Toronto smokers may soon have fewer places to light up.
On Monday, the board of health voted to go ahead with plans to ban smoking in several outdoor spaces, including bar and restaurant patios, entrances to public buildings, city-run sports fields, hospital grounds, public squares, and bus shelters.
The proposed changes would strengthen existing provincial and municipal legislation, which currently permits smoking on uncovered patios and nine metres from hospital entrances.
Toronto Public Health will now start consultations with the public and other stakeholders and will report back to the board next year.
Medical officer of health Dr. David McKeown said that the proposed measures would not only reduce exposure to second hand smoke, but more importantly, would discourage young people from taking up smoking by eliminating situations in which it's seen as socially acceptable.
"Smoking in public places does two things; it exposes non-smokers to second hand smoke, which we know has an impact on health; and secondly, it helps normalize smoking," McKeown said. "When young people see a crowd of people enjoying themselves and smoking, it reinforces the idea that smoking is ok. And I don't think any of us want to see young people smoking."
Michael Perley of the Ontario Campaign for Action on Tobacco said that strengthening existing prohibitions would restore the city's reputation as being at the forefront of anti-smoking legislation. Toronto was considered a leader when, in 1999, council voted to prohibit puffing indoors and at all workplaces.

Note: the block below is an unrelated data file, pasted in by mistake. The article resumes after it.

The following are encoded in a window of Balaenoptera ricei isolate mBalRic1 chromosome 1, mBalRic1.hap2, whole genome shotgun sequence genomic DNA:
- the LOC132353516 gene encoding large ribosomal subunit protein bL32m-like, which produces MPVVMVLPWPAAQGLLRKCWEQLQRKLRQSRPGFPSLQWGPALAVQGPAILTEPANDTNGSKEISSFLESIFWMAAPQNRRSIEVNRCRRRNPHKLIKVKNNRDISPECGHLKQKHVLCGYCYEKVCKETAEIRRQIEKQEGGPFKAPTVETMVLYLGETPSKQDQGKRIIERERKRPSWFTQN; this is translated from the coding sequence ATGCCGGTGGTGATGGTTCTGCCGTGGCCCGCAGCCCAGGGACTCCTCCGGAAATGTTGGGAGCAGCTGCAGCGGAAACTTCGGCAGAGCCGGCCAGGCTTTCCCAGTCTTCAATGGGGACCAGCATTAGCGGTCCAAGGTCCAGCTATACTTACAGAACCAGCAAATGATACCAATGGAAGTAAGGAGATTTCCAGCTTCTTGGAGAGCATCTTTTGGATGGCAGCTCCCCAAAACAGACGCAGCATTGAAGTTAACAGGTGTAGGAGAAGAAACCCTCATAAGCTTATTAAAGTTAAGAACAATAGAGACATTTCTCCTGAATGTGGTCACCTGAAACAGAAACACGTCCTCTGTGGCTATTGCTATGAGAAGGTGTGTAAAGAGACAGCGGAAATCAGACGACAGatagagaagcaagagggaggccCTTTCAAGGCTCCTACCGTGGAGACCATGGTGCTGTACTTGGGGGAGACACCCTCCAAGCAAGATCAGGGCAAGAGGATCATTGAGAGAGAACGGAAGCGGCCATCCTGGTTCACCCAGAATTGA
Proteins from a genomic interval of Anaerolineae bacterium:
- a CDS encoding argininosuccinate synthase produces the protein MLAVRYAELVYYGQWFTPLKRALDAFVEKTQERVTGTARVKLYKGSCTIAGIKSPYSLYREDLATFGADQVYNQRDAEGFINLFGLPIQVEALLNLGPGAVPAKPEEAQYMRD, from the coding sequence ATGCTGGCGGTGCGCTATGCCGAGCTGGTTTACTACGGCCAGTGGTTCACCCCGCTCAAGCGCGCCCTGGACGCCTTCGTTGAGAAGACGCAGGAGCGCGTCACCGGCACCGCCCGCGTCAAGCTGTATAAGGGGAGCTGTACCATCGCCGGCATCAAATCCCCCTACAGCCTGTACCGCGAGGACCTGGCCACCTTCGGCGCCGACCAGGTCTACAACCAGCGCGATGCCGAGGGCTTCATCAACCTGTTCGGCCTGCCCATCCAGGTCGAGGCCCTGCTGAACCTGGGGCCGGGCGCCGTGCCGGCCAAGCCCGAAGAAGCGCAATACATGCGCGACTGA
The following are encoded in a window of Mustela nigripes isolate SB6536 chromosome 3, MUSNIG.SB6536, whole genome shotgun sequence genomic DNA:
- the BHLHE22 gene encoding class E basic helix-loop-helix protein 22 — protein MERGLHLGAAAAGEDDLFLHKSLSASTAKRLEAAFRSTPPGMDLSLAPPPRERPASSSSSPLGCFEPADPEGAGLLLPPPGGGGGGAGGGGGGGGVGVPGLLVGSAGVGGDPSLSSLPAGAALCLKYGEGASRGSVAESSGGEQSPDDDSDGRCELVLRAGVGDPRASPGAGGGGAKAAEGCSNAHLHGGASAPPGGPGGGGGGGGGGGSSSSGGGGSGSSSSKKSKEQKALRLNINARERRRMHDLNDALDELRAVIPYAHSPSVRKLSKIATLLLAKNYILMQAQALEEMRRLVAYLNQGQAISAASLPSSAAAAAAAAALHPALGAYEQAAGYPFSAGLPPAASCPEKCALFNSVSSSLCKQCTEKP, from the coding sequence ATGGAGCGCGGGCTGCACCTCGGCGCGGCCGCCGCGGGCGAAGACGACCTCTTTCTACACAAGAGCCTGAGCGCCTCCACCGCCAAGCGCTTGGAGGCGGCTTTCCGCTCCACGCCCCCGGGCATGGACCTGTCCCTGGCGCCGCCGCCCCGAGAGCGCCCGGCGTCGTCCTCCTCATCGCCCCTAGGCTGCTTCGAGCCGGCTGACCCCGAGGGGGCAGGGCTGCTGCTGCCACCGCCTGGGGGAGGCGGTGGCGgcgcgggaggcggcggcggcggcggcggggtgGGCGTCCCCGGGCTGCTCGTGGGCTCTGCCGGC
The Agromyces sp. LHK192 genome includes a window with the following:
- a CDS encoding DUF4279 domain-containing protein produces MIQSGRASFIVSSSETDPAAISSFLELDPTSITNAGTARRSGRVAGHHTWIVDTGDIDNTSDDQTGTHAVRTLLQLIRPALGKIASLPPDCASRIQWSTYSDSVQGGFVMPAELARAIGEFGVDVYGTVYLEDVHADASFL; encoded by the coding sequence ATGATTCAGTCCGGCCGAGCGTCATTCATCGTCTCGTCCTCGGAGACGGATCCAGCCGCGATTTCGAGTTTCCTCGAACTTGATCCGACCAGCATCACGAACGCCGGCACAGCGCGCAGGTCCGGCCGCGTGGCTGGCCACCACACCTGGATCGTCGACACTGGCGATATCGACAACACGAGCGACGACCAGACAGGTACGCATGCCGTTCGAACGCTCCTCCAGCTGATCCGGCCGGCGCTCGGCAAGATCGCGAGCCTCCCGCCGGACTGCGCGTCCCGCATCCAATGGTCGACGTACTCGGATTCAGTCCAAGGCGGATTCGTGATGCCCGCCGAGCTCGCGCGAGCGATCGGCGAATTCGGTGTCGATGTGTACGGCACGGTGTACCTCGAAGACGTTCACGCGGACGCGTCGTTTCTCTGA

"It will put us right back on the frontier," Perley told the board meeting on Monday.
"I can assure you that whatever Toronto does on this subject matters more than any other municipality."
TPH data show there is support for extending the smoking ban. The 2011 Toronto Health Survey found 86 per cent of respondents would back a bylaw mandating smoke-free doorways at public buildings like malls, and roughly 74 per cent favour butting out on patios.
But not everyone is thrilled at the prospect of extending the smoking ban.
Marco Monaco of the Ontario Restaurant, Hotel and Motel Association told the board that making it harder for customers to smoke would dent profits, and argued restaurateurs are already being hurt by tough economic times and newcomers like food trucks.
"Any move to further legislate smoking restrictions on patios will come at a time when many of the city's restaurant and bar operators are struggling to survive in an economy that has still not yet recovered from the recession," Monaco said. "We know from past experiences that when smoking bans are implemented, business suffers."
Debra DeMonte, who owns the Longest Yard restaurants on Bloor and Mount Pleasant, told the board that it was unfair to constantly change the rules around smoking. The initial ban was phased in three stages and was then modified by provincial legislation in 2006.
"When you brought out the new smoking ban, you piecemealed it together," she said. "You cherry pick and you cherry pick year after year, and you don't understand the small margins and how hard myself as an independent operator works."
But Councillor John Filion, who chairs the board of health, says restaurant owners made similar arguments 13 years ago. At the time, they predicted the sweeping smoking ban would doom Toronto's hospitality industry, but it has only grown since then.
Asked why TPH should bother conducting consultations if the board is already determined to push ahead with the beefed-up ban, Filion said the details of how it should be implemented are still up for debate.
"There could always be consultation on the how, the when," he said. "But as far as, ‘is it a good idea to protect the public health of the residents of Toronto?" - the answer is yes."
Council would have to approve any changes to the bylaw.